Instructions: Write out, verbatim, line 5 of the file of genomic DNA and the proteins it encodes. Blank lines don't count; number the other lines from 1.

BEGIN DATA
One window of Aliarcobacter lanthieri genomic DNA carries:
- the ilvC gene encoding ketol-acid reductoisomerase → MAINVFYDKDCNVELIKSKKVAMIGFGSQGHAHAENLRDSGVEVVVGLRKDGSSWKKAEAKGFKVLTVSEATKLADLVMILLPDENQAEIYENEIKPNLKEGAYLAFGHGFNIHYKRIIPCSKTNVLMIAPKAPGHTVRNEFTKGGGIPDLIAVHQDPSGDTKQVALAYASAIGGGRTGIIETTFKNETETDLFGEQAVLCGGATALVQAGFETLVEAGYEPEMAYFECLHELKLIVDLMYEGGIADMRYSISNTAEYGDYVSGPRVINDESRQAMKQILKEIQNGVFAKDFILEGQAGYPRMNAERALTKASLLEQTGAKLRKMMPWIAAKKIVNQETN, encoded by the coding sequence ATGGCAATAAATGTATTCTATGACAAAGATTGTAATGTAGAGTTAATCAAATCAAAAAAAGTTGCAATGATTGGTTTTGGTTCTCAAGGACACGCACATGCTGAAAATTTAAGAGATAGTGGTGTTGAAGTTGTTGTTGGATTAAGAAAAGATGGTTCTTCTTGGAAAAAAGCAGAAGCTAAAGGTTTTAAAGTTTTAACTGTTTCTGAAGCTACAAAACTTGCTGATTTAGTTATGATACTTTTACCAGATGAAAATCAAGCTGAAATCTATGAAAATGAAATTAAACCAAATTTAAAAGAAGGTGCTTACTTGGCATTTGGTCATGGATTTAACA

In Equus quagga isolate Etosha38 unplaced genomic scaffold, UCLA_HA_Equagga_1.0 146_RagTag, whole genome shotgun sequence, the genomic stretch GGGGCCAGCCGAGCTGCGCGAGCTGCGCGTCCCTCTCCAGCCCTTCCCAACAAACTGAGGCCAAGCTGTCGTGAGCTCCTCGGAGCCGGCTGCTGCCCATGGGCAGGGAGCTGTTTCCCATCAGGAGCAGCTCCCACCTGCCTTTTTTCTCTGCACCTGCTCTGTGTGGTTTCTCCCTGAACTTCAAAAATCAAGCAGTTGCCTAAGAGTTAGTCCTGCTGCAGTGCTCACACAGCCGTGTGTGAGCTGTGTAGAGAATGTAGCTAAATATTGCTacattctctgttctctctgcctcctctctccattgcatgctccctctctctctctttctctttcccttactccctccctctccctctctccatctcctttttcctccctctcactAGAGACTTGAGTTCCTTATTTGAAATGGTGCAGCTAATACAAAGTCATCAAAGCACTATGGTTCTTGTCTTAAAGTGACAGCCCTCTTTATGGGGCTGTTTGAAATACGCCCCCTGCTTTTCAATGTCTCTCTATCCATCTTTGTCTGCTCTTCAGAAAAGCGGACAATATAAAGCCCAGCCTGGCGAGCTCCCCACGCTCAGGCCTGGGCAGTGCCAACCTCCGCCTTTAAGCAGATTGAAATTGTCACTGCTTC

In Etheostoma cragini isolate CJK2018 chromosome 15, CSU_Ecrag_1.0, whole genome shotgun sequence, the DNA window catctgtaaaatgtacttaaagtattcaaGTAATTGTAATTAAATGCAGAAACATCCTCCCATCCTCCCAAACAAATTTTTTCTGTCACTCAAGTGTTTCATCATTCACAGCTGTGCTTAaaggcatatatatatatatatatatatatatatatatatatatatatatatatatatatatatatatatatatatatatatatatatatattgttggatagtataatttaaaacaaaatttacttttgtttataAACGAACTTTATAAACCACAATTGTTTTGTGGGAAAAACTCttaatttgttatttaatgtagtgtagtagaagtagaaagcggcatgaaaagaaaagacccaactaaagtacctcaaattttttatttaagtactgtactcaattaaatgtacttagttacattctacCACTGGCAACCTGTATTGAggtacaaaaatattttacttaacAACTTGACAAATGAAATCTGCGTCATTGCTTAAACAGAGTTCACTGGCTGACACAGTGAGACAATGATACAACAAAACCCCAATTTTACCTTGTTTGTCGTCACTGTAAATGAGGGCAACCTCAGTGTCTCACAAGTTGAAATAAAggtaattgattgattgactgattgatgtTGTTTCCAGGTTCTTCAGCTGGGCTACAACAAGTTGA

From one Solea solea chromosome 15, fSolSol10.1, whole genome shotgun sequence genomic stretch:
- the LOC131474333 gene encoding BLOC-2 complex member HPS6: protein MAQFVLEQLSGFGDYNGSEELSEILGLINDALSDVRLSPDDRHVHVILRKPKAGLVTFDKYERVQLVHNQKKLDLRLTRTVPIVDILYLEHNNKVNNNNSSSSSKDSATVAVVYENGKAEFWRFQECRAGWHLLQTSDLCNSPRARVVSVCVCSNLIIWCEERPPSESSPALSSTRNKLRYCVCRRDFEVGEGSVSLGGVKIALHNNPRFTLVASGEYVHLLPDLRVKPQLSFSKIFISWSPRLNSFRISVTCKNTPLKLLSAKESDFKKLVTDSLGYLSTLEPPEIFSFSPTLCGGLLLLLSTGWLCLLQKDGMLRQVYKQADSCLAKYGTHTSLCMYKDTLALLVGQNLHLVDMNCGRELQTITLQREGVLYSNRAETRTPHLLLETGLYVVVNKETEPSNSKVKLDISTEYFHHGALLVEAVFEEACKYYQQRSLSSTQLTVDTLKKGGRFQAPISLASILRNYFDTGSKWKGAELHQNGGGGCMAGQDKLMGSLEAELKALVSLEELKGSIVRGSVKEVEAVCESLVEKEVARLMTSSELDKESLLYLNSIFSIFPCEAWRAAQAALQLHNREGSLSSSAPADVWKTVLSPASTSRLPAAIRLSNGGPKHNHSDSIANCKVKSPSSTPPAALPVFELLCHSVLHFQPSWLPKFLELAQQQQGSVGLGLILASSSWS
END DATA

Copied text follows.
From one Solea solea chromosome 15, fSolSol10.1, whole genome shotgun sequence genomic stretch: